During the last Belbury Youth Club Ghost Box and Moon Wiring Club were interviewed for Birmingham based internet radio channel Phantom Circuit. These can be heard as part of two special shows available here.
There’ll be another chance to see Winter Sun Wavelengths with the new soundtrack by Belbury Poly and The Focus Group and another performance by Moon Wiring Club this Thursday in London’s fashionable Shoreditch. Its an event hosted by Wire magazine, here’s what they say…
The first in a monthly series of salon-type evenings hosted by The Wire at East London’s Cafe Oto venue. For this opening event, Mark Fisher (K-Punk) heads a panel debating the uncanny quality of so much contemporary audio, from spectral disco to dubstep, Hypnagogic pop and beyond. The night will also include screenings of films by Julian House (Ghost Box, The Focus Group) plus DJ Mordant Music. London Cafe Oto, 1 April, 8pm, £4.
https://ghostbox.co.uk/wp-content/uploads/2010/03/april_hauntologymain1.jpg151200Ghost Boxhttps://ghostbox.co.uk/wp-content/uploads/2016/05/GB-Logo-Transp.pngGhost Box2010-03-31 13:57:002016-05-04 11:46:23See Winter Sun Wavelengths at The Wire Salon
Thank you very much indeed from all at Ghost Box, to everyone who came along to Sunday’s Belbury Youth Club in Birmingham, especially for those who travelled so far to join in. Nice to have met so many of you.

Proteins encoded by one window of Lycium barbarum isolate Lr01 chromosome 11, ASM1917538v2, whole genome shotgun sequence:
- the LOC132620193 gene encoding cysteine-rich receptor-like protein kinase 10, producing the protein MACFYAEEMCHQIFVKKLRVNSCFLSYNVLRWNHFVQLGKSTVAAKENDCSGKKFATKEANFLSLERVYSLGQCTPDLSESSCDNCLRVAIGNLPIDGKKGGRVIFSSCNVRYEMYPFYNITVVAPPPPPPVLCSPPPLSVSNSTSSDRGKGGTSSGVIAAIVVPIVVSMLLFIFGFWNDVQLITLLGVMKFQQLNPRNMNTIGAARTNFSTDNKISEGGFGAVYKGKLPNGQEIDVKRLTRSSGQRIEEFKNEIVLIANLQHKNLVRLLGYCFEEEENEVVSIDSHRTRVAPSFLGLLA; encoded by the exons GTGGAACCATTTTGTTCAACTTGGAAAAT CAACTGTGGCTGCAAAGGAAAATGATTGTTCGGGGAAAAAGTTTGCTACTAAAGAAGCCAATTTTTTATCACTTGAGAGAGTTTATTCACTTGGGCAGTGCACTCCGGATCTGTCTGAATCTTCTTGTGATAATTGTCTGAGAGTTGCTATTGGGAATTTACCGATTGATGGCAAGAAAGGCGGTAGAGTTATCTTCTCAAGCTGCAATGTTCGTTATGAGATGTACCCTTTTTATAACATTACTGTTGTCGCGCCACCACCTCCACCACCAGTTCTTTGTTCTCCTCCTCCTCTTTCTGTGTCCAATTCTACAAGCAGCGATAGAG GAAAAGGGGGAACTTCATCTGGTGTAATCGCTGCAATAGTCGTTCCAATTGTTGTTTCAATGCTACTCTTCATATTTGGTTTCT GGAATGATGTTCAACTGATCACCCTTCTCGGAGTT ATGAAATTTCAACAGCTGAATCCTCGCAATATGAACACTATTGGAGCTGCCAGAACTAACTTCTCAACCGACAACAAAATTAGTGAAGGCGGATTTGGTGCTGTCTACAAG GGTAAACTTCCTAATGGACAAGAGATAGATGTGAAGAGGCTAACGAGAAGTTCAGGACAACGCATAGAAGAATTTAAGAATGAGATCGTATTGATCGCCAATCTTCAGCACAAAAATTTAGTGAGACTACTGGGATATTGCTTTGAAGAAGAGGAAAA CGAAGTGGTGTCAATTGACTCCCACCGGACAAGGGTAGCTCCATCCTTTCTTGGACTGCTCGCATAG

We’d also like to thank Moon Wiring Club for the beautifully entertaining and entrancing set, (we hope that the journey back through the portal to Clinkskell went smoothly, but we could only hold it open briefly).
We’ll have News of the next Youth Club Night soon.
When Andrew Male of Mojo magazine introduced us to the film Penda’s Fen, it was unfamiliar to me but one image immediately connected to a haunting memory that had howled around in the back of my label colleague’s mind since childhood.
As a (very young) kid in 1974 Julian House had crept down to peep in at the lounge door on the adults only world of post watershed TV. An image of a teenage boy waking from a nightmare only to be met by the malevolent gaze of a demon squatting on his chest seared into his mind and set him scurrying back to bed.
This sweaty seventies rendering of Fuseli’s Nightmare is one of the more powerful images in the film but it shouldn’t mislead you into thinking this was just another of the era’s late night supernatural chillers. Written by David Rudkin and directed by Alan Clarke , it’s partly the redemptive story of an awkward outsider coming to terms with his sexuality, but it also deals with the eternal struggle of Christianity and Paganism at the heart of English identity and landscape. Its a truly beautiful piece of visionary mysticism.